The type of content that typically ranks here is structured in a definitional, simple straightforward answer. Keep in mind that paragraph formats are the most common type of answer box. If Google does not have the desired format (table or list) to pull from existing website content, it will revert to paragraph style answer boxes. When reviewing the SERPs for the types of answer boxes ranking for a certain query, try to assess if users’ questions would be better answered in a table or list format.

Table-Style Answer Box

 

Content that typically appears in this format addresses questions that can’t be answer directly such as:

Which

Different use cases

Best

Types

Table formats typically appear for more robust questions that need various pieces of organized information to fully address the answer, such as nurse salary ranges.

List-Style Answer Box

Types of questions that typically show up here include:

How

Have

Best (Tables & Lists)

List style answer boxes appear for questions that require individual steps or a long list. Such as “types of nurses” or “best colleges in PA.” Google heavily favors content that is in a numbered or bullet list format for these types of search queries.

How do you rank in the answer box for a specific query?

Now that you know the common types of answer boxes, you’re ready to start creating your content. The two most important ways to obtain answer boxes results is by addressing the users’ queries first and foremost, and then optimizing the answer in a user preferred format.

Ask yourself the following questions:

Audience: Is my content directly answering users’ queries about the topic?

If not, tweak the content to directly address the user’s question in the best way possible.

SERP Landscape: Is there currently an answer box appearing for related terms?

Yes: Does the current content ranking in the answer box have a helpful format that clearly addresses users’ questions that you’d want to emulate in your content?

No: Would an answer box help users answer a query related to my content? (Refer to the common formats above and reflect on what format would make sense for your content).

Just because Google is not currently showing an answer box for a search, does not mean one won’t appear in the future.  Perhaps no one has created content that is relevant and purposeful enough for Google to rank in position 0.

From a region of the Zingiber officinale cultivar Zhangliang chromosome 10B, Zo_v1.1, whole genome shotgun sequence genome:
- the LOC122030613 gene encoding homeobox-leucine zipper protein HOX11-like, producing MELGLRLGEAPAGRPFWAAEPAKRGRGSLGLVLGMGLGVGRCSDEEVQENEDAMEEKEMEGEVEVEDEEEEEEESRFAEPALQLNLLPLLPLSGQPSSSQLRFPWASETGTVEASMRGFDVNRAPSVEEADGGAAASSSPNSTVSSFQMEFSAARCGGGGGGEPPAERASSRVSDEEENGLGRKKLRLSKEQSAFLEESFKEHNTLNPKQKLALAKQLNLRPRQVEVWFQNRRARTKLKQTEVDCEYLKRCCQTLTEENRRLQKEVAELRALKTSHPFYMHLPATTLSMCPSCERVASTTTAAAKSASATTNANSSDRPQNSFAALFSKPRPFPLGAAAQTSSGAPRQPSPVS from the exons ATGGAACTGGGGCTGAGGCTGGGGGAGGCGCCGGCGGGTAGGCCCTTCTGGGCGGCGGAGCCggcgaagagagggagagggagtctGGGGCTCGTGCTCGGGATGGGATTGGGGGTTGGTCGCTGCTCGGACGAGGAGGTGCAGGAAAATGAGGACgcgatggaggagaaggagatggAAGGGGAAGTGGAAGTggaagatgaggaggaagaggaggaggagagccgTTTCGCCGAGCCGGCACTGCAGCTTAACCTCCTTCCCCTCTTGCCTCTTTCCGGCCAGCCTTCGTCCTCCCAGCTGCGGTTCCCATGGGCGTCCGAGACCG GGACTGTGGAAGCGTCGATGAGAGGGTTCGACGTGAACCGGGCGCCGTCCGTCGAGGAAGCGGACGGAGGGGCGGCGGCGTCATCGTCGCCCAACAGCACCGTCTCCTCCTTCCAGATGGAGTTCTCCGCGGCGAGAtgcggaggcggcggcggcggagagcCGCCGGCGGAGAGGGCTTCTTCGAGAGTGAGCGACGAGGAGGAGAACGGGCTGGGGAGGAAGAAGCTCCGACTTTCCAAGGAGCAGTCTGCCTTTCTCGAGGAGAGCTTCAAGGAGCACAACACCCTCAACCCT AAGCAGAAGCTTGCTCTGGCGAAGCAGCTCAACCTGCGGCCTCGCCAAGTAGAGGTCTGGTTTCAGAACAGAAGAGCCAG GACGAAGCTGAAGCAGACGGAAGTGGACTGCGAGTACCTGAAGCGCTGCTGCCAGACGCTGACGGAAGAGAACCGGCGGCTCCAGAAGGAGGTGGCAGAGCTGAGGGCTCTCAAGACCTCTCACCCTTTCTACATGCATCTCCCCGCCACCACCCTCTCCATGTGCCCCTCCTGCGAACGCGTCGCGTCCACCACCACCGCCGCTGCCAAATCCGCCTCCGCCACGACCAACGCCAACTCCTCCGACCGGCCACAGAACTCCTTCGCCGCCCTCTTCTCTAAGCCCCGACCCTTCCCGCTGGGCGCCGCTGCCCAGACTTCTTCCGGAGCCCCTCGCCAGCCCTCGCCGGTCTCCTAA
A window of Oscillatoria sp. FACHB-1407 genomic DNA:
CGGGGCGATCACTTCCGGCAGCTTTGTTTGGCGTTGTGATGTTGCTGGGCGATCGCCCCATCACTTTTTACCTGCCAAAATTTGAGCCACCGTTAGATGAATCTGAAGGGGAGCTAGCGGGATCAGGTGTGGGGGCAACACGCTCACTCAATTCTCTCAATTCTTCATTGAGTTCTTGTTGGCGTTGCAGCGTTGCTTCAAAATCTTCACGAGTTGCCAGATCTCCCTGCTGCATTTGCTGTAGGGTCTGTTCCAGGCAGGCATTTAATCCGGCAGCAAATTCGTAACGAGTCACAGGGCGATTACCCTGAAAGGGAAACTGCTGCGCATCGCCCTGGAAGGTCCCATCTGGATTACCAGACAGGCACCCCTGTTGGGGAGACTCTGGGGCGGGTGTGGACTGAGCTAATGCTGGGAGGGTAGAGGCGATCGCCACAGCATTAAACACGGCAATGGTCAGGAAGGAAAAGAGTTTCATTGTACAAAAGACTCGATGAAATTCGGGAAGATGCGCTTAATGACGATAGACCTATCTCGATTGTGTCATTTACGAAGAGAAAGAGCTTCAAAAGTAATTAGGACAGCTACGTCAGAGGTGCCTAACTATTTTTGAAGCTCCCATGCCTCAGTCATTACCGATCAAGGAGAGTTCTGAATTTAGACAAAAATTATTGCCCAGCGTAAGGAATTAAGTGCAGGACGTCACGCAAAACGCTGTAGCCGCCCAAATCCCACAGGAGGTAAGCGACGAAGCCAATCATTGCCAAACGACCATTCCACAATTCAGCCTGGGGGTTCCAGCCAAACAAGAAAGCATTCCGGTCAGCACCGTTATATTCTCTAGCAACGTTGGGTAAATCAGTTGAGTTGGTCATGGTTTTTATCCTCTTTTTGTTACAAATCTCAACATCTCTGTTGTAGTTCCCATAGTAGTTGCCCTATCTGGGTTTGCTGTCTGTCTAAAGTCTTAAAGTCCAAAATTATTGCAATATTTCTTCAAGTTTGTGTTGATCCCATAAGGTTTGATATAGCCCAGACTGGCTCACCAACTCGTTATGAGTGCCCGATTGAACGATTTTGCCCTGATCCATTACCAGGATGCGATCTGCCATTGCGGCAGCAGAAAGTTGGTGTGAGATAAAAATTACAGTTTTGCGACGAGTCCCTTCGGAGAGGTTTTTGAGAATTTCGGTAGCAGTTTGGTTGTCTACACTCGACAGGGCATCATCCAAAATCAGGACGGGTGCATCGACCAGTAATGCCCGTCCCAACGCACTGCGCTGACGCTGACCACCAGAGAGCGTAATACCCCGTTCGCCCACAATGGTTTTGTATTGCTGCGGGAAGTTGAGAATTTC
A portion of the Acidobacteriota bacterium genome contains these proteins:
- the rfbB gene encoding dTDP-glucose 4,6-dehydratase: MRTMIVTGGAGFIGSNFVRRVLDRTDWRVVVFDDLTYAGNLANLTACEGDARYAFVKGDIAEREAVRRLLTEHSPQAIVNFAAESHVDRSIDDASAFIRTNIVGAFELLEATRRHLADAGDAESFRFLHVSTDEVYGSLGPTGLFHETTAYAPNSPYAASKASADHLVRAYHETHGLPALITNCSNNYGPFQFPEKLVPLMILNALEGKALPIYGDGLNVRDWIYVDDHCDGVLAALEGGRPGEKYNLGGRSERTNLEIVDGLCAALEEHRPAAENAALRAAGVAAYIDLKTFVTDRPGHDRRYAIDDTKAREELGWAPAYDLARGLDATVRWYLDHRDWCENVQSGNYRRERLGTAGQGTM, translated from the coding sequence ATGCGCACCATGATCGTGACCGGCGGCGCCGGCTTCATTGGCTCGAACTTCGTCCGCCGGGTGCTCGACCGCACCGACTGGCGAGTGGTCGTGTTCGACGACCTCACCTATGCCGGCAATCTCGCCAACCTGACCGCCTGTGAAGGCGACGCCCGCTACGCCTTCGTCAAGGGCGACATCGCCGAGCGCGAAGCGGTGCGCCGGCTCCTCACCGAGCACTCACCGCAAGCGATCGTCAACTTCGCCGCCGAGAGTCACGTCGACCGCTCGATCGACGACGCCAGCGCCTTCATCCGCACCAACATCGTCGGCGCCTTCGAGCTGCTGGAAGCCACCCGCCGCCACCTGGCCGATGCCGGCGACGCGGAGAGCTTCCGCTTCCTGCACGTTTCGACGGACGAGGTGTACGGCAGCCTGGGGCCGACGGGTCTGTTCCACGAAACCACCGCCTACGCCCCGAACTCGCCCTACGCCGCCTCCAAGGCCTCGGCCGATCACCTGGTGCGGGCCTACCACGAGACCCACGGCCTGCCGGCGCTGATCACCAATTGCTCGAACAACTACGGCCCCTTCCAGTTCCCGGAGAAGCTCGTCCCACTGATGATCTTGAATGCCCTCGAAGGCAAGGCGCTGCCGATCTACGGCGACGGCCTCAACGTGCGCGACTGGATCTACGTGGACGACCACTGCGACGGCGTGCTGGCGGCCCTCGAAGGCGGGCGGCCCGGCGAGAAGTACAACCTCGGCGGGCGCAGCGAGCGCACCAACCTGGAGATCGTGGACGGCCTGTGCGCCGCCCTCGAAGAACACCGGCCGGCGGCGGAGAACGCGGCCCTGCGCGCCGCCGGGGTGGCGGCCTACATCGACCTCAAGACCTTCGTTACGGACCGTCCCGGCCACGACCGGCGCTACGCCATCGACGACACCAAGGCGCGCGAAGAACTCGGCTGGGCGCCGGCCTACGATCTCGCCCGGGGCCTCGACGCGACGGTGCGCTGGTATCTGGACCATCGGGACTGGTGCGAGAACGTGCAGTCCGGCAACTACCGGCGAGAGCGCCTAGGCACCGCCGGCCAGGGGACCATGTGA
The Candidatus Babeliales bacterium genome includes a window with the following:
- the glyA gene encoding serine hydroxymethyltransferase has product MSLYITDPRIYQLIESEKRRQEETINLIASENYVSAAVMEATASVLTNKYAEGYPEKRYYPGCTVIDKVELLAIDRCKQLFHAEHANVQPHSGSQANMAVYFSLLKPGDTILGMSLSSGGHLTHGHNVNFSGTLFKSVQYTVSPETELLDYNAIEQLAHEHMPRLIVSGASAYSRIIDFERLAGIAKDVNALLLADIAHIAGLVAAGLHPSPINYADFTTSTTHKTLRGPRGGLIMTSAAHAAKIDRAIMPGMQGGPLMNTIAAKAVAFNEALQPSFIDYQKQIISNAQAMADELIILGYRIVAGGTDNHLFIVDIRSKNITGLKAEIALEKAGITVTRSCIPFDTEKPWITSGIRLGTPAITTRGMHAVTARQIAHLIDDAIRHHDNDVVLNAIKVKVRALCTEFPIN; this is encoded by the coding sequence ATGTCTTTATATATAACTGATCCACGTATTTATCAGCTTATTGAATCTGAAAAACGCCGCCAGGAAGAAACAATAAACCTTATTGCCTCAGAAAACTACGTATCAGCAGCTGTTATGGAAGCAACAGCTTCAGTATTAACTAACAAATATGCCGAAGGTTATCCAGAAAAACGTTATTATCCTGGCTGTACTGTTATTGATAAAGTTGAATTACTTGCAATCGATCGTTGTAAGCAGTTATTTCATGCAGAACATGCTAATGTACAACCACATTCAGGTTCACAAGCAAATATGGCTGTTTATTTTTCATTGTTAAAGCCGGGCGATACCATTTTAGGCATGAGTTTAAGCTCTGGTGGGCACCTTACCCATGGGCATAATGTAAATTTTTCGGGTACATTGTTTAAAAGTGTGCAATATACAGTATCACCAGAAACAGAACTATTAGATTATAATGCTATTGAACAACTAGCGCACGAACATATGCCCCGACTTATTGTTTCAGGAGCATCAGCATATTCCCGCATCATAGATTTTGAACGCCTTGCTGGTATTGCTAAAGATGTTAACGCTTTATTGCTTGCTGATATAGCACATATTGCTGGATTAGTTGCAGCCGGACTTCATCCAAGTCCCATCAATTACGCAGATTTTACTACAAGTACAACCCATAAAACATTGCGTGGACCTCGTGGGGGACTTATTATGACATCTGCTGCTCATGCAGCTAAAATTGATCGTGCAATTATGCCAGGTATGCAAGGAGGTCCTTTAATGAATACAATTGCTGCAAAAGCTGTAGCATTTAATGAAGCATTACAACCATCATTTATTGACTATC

Using audience research to guide you, test out different formats that you think would best answer users’ questions for your piece of content.

Optimizing: Is my content formatted correctly for the answer boxes?

Is the answer quick and easy to find within the content?

Is the question and answer presented in the relevant user preferred format (tables, lists, or paragraphs) with proper markup?

Identifying users’ preferred format is truly the secret to success when it comes to answer boxes. As Google continues to add more answer boxes in the SERPs, marketers can find areas where the answer box is displaying the “wrong” type of snippet, aka a format that doesn’t provide users with a format that answers their questions.

For example: “[online nursing schools]” isn’t using a clear table format, instead it’s showing a bulleted list. A table with facts next to each school would better address this search query.

After choosing the correct format, it’s important to pose the related question in an h2 or table header, while including the answer in a table format. The page should also be marked up to include the correct code such as <table>.

Answer Box Success Story

In February 2016, Seer and one of our education clients optimized a Nursing Salary Guide for answer box results. The guide provides information to potential nursing students when they first begin seeking degree information online, such as what is the average starting salary of nurses?

After analyzing the SERPs and reviewing audience data, we came to the conclusion that paragraph formats would be the most relevant type of answer box format to optimize for, as users are looking for a quick answer when searching for this information.

After tweaking the copy, we altered our H2s into questions and answered the question directly in the copy beneath the headers.

Since mid-June this page has ranked in the answer box result for “what is the starting salary of a nurse” and other related keywords.

Behind the organization’s homepage, this guide is the second highest traffic source. Crazy to think that before we had optimized this page, the guide had barely made it into the top 20 ranking positions!

In addition, the answer box result has begun to pull in images from the page, showing that Google includes different visual formats and information over time depending on what will best answer users’ questions.

Join in the conversation with your comments in LinkedIn or at our Blog below.

 

Source: Seerinteractive.com

 

You’re So Vain – I Bet You Think This URL is About You: Using Vanity URLs to Track Off-line Marketing

You’re So Vain – I Bet You Think This URL is About You: Using Vanity URLs to Track Off-line Marketing